(emphasis added).8 The e-mail was made even more disturbing by the fact that [Ebersole's] e-mail address is "vlbrnkiller". When asked if the e-mail address is of any significance to her, [Beaston] responded: "My initials, plus I'm an R.N., plus killer, meaning he's going to kill me."9 8 Commonwealth's Exhibit # 1. 9 Transcript of November 20, 2006, Proceedings, p. 12.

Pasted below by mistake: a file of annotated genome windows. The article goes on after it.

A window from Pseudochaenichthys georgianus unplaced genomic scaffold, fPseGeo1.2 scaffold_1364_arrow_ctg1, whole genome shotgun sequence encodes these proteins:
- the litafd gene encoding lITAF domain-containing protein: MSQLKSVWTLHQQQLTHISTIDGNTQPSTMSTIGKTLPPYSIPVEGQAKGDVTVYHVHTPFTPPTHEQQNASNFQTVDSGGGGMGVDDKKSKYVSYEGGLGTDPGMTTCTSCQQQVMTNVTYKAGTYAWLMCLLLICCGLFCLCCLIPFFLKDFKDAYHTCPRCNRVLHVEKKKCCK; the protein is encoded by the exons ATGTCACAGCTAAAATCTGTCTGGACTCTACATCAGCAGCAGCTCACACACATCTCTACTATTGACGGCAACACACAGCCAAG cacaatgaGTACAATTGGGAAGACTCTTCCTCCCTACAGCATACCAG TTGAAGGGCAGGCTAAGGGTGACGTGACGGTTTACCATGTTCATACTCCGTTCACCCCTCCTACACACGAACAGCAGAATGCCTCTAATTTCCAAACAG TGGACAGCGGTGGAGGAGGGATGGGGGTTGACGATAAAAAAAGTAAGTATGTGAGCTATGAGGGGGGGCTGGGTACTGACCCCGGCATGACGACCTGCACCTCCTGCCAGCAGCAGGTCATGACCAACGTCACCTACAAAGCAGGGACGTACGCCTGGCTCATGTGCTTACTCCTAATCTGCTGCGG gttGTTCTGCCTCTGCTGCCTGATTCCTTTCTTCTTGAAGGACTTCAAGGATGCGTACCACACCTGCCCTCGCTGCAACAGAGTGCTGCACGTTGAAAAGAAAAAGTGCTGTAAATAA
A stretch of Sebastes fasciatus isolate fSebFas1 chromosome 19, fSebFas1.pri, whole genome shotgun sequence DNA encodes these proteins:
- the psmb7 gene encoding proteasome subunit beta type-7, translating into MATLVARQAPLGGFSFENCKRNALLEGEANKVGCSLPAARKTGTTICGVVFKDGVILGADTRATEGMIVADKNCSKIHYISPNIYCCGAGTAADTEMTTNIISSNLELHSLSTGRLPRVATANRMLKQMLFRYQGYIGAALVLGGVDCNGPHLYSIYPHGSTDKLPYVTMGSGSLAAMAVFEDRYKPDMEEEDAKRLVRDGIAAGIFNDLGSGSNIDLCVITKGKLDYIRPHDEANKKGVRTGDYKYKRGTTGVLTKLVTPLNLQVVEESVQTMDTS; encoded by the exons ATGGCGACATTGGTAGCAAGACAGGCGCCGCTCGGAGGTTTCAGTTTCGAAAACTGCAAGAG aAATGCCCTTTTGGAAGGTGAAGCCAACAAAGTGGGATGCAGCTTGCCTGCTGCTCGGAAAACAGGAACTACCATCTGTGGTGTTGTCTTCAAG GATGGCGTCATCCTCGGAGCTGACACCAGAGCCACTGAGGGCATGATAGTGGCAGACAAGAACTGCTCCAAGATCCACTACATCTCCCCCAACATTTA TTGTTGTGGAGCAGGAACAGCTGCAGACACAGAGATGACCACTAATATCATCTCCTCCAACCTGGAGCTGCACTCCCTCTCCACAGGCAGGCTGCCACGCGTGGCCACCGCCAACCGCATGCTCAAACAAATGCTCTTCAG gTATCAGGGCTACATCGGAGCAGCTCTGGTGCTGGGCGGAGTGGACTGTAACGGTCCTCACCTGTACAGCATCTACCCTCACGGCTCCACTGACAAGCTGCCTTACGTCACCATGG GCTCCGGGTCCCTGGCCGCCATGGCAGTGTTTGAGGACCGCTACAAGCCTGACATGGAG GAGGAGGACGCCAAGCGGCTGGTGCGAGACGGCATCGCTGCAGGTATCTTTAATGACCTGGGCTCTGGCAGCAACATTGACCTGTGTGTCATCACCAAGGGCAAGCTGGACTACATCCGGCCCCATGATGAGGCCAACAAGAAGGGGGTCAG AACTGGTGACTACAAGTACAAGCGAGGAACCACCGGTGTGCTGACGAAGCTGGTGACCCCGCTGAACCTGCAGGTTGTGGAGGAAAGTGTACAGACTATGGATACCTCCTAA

In addition [Ebersole] contacted several of [Beaston's] My Space friends to be added as friends on his own My Space site. [Ebersole's] site identified him as the "Skankn8er".10 The "Skank" refers to [Beaston] and the "n8er" is like "terminator", making him the "Skankinator."11 His site also contained the headline "Justice is Coming["] and played the Guns 'N Roses song I Used to Love Her But I had to Kill Her.12 Finally, posted on his site, inter alia, was the following message: Above all I vowed justice against my false accuser, and I have never broken my word of honor. I am just hoping to live a meaningful life in the interim and perhaps to do good along the way. Because of those desires, I was hoping that there would be lots of time left and that perhaps that my ex-lover/new enemy would develop a conscience and decide to come clean and end the war she started. Unfortunately, it seems she has chosen not only to not admit her first wrongs, but also, is continuing to escalate the conflict. Therefore, I honestly don't know how much time is left before she forces my hand.